19. A pour-spout closure for use on a gusseted flexible package, the package being formed of a flexible material and comprising first and second panels connected to each other by respective side gussets, each of the panels having an upper end portion, at least a portion of which conjoin to form a pour-through mouth for the package, the pour-through mouth being openable from a closed state to an open state to enable material within the interior of the package to be poured out of the package, said pour-spout closure being arranged for closing and opening the pour-through mouth and comprising a first closure section and second closure section pivotably coupled together along a hinge joint, said first closure section including a first cut-away portion contiguous with said hinge joint and arranged to be located on the first panel with said first cut-away portion being disposed over at least a portion of the pour-through mouth, said second closure section including a second cut-away portion contiguous with said hinge joint and arranged to be located on the second panel with said second cut-away portion being disposed over at least a portion of the pour-through mouth, said first and second sections being elongated members extending substantially the width of the first and second panels, respectively, said first and second closure sections being arranged to be pivoted about said hinge joint towards each other into a confronting, releasably secured relationship, whereupon portions of the first and second panels and the side gussets contiguous with the pour-through mouth are tightly interposed therebetween, said first and second closure sections also being arranged to be pivoted about said hinge joint away from each other into a non-confronting substantially coplanar relationship with each other, whereupon the pour-through mouth is opened so that the material within the package can be poured therethrough.
20. The pour-spout closure of claim 19 additionally comprising means for fixedly securing said first and second closure sections to the first and second panels, respectively.
21. The pour-spout closure of claim 20 wherein one of said first and second closure sections includes at least a first connector element and wherein the other of said first and second closure sections includes at least a second connector element, and wherein said at least said first and second connector elements are arranged to be releasably snap-fit together.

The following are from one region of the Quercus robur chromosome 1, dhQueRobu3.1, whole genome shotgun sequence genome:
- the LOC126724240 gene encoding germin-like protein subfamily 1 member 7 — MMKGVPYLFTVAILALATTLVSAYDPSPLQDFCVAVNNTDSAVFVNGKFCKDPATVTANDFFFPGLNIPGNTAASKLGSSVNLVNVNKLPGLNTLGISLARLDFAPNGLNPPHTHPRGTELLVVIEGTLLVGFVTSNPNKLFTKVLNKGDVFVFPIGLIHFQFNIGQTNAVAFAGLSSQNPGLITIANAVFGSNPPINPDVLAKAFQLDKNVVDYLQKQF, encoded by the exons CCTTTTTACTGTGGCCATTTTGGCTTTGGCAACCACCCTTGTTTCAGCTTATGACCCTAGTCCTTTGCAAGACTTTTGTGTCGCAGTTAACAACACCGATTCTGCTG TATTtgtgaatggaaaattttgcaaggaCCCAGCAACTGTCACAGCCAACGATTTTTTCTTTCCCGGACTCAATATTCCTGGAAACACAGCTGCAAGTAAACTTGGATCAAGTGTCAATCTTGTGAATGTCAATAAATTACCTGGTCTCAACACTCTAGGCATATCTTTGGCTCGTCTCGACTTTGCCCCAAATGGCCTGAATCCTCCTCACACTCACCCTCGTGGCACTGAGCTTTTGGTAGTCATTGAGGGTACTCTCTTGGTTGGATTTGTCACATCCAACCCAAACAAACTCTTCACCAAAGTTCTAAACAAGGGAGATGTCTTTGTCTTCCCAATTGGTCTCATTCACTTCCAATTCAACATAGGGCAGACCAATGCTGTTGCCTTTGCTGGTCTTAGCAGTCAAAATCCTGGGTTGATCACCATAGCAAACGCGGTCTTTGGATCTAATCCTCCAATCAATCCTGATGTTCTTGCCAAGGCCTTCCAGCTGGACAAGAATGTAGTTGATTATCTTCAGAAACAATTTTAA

22. The pour-spout closure of claim 20 wherein each of said closure sections includes a projecting tab portion arranged to be grasped to enable said first and second closure sections to be moved from their confronting relationship to their non-confronting relationship.
23. The pour-spout closure of claim 22 wherein said cut-away portion of said first and second closure sections includes a linear edge and an arcuate edge, said arcuate edge of said first cutaway portion being arranged to be located immediately adjacent said arcuate edge of said second cutaway portion.
24. The pour-spout closure of claim 23 wherein each of said closure sections includes a projecting tab portion arranged to be grasped to enable said first and second closure sections to be moved from their confronting relationship to their non-confronting relationship.
25. The pour-spout closure of claim 24 wherein each of said elongated closure sections includes a pair of opposed side edges, a top edge and a bottom edge, and wherein each of said cut-away portions is located contiguous with one of said opposed side edges and a contiguous portion of said top edge.
26. The pour spout closure of claim 19 wherein said pour spout closure is molded of a plastic material.
Description
BACKGROUND OF THE INVENTION

This invention relates generally to flexible packages, and more particularly to flexible packages for holding products, such as foods, under vacuum therein, and which once opened are arranged to readily pour the contents therefrom via a pour-spout, and then to be readily re-closed to keep the contents fresh, until the package is again reopened to pour more of the contents therefrom.

Various types of flexible packages for holding particulate materials, e.g., ground or whole bean coffee, chemicals, etc., under vacuum therein have been disclosed in the patent literature and are commercially available today. Examples of such packages are found in the following U.S. Pat. No. 4,576,285 (Goglio), U.S. Pat. No. 4,705,174 (Goglio), and U.S. Pat. No. 4,913,561 (Beer).